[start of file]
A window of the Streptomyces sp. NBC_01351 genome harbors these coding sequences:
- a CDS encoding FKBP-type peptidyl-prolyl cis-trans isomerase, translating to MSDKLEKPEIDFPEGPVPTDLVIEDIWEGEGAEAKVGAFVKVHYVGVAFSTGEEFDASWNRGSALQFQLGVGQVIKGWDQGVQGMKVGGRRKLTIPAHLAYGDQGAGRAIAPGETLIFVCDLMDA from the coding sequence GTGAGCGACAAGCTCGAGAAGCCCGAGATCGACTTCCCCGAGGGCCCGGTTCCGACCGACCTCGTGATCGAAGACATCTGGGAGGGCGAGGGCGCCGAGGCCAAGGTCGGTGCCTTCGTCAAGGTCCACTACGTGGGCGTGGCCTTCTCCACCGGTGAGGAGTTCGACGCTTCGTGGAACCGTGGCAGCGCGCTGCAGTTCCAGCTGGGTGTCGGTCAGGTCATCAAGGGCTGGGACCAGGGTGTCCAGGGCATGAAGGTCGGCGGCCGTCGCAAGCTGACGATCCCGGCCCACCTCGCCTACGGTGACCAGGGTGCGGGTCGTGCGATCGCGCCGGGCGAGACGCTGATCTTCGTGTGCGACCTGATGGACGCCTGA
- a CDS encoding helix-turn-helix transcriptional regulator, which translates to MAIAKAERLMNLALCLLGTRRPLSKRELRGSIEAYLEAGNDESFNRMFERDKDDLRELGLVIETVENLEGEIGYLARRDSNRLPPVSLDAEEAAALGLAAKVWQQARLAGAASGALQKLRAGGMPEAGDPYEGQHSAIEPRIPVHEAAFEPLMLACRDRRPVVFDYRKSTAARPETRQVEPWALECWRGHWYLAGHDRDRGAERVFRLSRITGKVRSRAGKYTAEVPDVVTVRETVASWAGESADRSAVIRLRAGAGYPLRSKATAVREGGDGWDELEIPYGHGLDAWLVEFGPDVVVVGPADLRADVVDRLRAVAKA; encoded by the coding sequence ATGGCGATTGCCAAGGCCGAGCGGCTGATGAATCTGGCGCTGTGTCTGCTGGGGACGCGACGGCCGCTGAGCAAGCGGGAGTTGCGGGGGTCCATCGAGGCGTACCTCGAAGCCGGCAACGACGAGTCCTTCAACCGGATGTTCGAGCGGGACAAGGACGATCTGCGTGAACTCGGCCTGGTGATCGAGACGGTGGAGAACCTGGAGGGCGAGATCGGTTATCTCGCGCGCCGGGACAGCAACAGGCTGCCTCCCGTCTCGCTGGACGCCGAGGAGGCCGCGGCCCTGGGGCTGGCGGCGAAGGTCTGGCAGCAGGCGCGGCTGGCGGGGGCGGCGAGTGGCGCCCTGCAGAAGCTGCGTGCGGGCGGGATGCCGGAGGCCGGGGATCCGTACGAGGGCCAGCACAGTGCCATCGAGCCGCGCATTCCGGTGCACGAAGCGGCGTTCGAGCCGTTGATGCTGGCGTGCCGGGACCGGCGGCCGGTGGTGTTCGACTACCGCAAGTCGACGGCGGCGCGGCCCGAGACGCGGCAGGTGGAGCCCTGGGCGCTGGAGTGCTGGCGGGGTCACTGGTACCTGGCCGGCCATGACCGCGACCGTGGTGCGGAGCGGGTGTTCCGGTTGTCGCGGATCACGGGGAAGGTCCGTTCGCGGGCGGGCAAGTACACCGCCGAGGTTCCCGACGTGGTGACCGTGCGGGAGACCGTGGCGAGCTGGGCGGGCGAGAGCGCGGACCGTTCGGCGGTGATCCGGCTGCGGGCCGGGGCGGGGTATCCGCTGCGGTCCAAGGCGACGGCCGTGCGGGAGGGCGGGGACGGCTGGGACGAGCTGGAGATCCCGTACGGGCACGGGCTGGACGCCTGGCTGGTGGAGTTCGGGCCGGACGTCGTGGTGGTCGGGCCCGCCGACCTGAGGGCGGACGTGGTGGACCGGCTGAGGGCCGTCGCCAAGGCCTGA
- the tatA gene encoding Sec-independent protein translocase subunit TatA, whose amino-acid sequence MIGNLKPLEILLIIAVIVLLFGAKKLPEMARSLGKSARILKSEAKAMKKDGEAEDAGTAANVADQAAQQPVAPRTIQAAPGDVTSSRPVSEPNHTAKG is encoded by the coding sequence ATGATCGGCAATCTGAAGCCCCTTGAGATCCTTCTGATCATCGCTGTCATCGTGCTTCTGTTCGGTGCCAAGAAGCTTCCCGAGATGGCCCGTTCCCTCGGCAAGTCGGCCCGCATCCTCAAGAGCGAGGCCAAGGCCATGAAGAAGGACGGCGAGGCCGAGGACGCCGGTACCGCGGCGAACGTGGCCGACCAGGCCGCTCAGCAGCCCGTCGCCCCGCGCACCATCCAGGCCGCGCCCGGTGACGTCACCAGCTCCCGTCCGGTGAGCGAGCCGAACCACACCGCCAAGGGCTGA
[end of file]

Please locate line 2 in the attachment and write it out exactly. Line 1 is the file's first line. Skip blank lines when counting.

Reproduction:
- a CDS encoding FKBP-type peptidyl-prolyl cis-trans isomerase, translating to MSDKLEKPEIDFPEGPVPTDLVIEDIWEGEGAEAKVGAFVKVHYVGVAFSTGEEFDASWNRGSALQFQLGVGQVIKGWDQGVQGMKVGGRRKLTIPAHLAYGDQGAGRAIAPGETLIFVCDLMDA from the coding sequence GTGAGCGACAAGCTCGAGAAGCCCGAGATCGACTTCCCCGAGGGCCCGGTTCCGACCGACCTCGTGATCGAAGACATCTGGGAGGGCGAGGGCGCCGAGGCCAAGGTCGGTGCCTTCGTCAAGGTCCACTACGTGGGCGTGGCCTTCTCCACCGGTGAGGAGTTCGACGCTTCGTGGAACCGTGGCAGCGCGCTGCAGTTCCAGCTGGGTGTCGGTCAGGTCATCAAGGGCTGGGACCAGGGTGTCCAGGGCATGAAGGTCGGCGGCCGTCGCAAGCTGACGATCCCGGCCCACCTCGCCTACGGTGACCAGGGTGCGGGTCGTGCGATCGCGCCGGGCGAGACGCTGATCTTCGTGTGCGACCTGATGGACGCCTGA